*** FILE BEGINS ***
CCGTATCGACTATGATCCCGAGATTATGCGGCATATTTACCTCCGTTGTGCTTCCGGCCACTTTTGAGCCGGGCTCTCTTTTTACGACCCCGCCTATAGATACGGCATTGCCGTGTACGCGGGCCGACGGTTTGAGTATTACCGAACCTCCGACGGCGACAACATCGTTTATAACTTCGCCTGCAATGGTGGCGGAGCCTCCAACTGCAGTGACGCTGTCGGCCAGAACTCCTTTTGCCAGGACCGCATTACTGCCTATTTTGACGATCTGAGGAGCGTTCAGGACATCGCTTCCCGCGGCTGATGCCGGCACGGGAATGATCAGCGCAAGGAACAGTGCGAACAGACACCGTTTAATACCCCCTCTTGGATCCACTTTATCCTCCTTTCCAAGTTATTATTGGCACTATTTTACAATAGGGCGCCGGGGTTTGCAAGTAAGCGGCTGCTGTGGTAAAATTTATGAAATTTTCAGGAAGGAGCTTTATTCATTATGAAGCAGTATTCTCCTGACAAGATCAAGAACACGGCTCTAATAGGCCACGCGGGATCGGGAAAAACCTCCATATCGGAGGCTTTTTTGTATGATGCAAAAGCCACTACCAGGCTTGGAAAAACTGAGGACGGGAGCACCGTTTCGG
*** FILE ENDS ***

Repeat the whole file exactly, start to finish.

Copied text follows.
CCGTATCGACTATGATCCCGAGATTATGCGGCATATTTACCTCCGTTGTGCTTCCGGCCACTTTTGAGCCGGGCTCTCTTTTTACGACCCCGCCTATAGATACGGCATTGCCGTGTACGCGGGCCGACGGTTTGAGTATTACCGAACCTCCGACGGCGACAACATCGTTTATAACTTCGCCTGCAATGGTGGCGGAGCCTCCAACTGCAGTGACGCTGTCGGCCAGAACTCCTTTTGCCAGGACCGCATTACTGCCTATTTTGACGATCTGAGGAGCGTTCAGGACATCGCTTCCCGCGGCTGATGCCGGCACGGGAATGATCAGCGCAAGGAACAGTGCGAACAGACACCGTTTAATACCCCCTCTTGGATCCACTTTATCCTCCTTTCCAAGTTATTATTGGCACTATTTTACAATAGGGCGCCGGGGTTTGCAAGTAAGCGGCTGCTGTGGTAAAATTTATGAAATTTTCAGGAAGGAGCTTTATTCATTATGAAGCAGTATTCTCCTGACAAGATCAAGAACACGGCTCTAATAGGCCACGCGGGATCGGGAAAAACCTCCATATCGGAGGCTTTTTTGTATGATGCAAAAGCCACTACCAGGCTTGGAAAAACTGAGGACGGGAGCACCGTTTCGG